How to Mount a Telescope onto Your Rifle
By Henri Montandon
[DISCLAIMER: This is a humorous story. It is not really intended
to instruct you how to mount a scope onto your rifle.]
1. Pick your favorite rifle. Picking your favorite will insure that you are really careful, or, that the process will make you really crazy.
2. Spend hours, days, and weeks, thinking and reading about different telescopes. Everyone you talk to gives you different advice, so you stop talking to people about the subject.
3. The first thing you learn is that no one calls his rifle's telescopic sight a telescope. The usual term is "scope."
4. After the scope arrives, you find out it does not come with a mount. Mounts are sold separately. This is one of those things which, since "everyone" knows it, no one has told you.
5. Spend hours, days, and weeks, thinking and reading about different scope mounts. Everyone you talk to gives you different advice, so you stop talking to people about the subject.
6. After a cursory reading of the tattered instructions that come with the scope mount, you attempt to follow Step One in the instructions. Step one reads, "Remove the clipper strip guide from the dovetail groove."
7. You have no idea what any of this means. You buy an Owner's Guide to your rifle.
8. The Owner's Guide does not tell you what the clipper strip guide is. You buy the shop manual for your rifle.
9. The shop manual has a section entitled, "How to Mount a Scope on Your Rifle." Step One is, "Remove the clipper strip guide from the dovetail groove."
10. You read the entire shop manual. Tucked away in a section which seems to have nothing to do with clipper strip guides is a description of the clipper strip guide, with a diagram!
11. The shop manual insists that you should not use a carpenter's hammer when trying to remove anything from your rifle that must be removed by tapping. You send for a real gunsmith's hammer.
12. Using your real gunsmith's hammer, you tap on the side of the clipper strip guide. It does not budge.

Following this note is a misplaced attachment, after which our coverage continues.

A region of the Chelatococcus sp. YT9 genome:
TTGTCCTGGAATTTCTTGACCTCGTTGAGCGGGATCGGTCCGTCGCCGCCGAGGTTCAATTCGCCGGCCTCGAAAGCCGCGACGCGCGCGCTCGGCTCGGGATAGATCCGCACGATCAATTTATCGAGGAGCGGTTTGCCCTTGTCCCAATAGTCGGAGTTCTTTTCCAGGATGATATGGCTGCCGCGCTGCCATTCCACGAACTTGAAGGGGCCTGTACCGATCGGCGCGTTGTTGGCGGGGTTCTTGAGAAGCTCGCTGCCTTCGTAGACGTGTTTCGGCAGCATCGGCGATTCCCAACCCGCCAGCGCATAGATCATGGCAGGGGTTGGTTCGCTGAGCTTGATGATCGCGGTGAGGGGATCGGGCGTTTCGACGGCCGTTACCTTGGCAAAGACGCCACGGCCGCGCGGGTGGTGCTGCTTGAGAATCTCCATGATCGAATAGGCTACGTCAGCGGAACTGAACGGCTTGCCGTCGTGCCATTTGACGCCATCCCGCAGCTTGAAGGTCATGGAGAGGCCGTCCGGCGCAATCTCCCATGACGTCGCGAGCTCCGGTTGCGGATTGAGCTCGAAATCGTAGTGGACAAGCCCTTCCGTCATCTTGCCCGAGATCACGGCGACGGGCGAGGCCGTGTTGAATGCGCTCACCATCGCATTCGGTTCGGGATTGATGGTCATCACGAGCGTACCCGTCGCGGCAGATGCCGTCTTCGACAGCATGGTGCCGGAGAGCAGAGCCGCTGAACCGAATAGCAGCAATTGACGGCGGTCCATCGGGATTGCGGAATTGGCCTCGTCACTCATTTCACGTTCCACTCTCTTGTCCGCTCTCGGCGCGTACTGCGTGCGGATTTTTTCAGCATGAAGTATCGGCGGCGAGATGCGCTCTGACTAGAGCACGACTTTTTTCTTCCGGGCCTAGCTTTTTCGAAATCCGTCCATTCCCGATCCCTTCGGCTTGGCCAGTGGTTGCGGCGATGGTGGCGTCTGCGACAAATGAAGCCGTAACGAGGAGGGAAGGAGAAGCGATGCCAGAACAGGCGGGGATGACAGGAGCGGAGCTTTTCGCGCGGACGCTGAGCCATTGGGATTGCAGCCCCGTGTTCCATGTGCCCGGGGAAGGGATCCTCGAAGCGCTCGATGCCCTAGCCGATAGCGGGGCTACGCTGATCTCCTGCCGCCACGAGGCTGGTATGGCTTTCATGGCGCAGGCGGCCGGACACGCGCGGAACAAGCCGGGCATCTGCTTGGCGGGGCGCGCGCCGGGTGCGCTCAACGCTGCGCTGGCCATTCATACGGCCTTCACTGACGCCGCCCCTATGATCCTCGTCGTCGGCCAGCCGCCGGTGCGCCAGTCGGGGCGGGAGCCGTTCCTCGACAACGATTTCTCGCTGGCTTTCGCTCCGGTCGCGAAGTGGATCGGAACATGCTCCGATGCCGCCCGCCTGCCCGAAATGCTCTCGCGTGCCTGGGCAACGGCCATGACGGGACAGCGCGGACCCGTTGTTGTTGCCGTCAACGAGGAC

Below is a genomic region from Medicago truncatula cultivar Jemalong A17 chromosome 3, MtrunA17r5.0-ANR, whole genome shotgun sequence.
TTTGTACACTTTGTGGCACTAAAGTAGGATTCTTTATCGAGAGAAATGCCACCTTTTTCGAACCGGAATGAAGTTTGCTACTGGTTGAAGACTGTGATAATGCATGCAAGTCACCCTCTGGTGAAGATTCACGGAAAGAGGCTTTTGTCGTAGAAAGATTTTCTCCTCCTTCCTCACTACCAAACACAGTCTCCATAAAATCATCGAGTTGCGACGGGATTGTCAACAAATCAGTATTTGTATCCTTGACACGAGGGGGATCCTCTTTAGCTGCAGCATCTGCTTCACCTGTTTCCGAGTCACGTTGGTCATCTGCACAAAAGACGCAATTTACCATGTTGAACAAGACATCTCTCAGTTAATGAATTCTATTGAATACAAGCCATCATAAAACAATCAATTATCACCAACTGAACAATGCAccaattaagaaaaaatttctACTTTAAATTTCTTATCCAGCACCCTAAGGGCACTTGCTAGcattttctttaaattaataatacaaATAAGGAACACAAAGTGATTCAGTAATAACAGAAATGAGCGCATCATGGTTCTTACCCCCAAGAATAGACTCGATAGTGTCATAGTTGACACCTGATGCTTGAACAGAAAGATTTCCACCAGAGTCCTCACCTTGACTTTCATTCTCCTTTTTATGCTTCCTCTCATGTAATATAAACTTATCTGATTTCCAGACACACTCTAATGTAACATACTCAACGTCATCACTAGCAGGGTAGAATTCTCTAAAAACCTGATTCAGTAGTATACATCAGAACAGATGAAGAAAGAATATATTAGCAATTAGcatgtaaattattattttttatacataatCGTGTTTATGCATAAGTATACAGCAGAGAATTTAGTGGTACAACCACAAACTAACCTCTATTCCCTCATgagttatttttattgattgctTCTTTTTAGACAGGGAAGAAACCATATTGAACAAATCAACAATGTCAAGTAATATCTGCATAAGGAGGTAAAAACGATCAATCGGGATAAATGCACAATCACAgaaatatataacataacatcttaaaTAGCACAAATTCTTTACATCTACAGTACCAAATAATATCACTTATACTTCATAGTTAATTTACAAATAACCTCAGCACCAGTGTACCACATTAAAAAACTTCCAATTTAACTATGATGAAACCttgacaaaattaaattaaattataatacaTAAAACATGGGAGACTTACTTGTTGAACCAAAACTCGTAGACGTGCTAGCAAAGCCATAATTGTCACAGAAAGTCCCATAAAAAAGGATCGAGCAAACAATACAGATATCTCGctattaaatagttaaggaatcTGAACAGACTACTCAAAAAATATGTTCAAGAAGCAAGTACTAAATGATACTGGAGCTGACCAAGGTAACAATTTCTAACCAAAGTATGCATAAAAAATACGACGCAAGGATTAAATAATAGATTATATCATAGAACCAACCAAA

13. You spend hours thinking about the clipper strip guide.
14. You carefully inspect the clipper strip guide. You notice that on its front face there is an angled hole drilled into it. By shining a light into the hole, you are able to discover that the hole goes through the clipper strip guide and also through the dove tail groove cut on the top of your rifle's receiver.
15. Since you can see through the hole, you assume that there is no screw or pin holding the clipper strip guide in place in the dove tail groove. Bad assumption!
16. You buy some special gunk that is supposed to free up metal things that have stuck (seized) against other metal things. You apply gobs of it around the dovetail in the dove tail groove.
17. You tap on the side of the clipper strip guide, using your gunsmith's hammer. It does not budge.
18. You call up the company that sent you the scope mount. You actually get to talk to the fellow who designed the mount. He listens to your problem. Then he gives you a lengthy talk on how to remove the clipper strip guide. Unfortunately, most of what he says makes no sense what so ever.
19. You now have two choices: A) Admit you do not know what he is talking about, in which case he will curtly tell you to take your problem to a gunsmith, or B) try to copy down some of what he is saying, in the hope that you will figure it out later.
20. You choose option B.
21. While studying your notes, you find the terms pin and punch are used frequently.
22. You send for a set of punches.
23. When the punches arrive, you try them out. Only the very narrowest one will fit easily into the hole on the clipper strip guide.
24. You put more of the special gunk into the hole. You put the punch into the hole. You tap on the punch with your gunsmith's hammer. It does not budge.
25. In disgust, you get a carpenter's hammer. You pound on the punch using this hammer. The punch bends.
26. You get the next biggest punch, and fit this into the hole in the stripper clip guide. It's a tight fit, but you figure you can pound it in with the carpenter's hammer.
27. You do pound it in with the carpenter's hammer.
28. You look at the other end of the hole, and you see something protruding from the hole. By careful deduction, you realize it is either: A) the pin, or B) the end of the punch.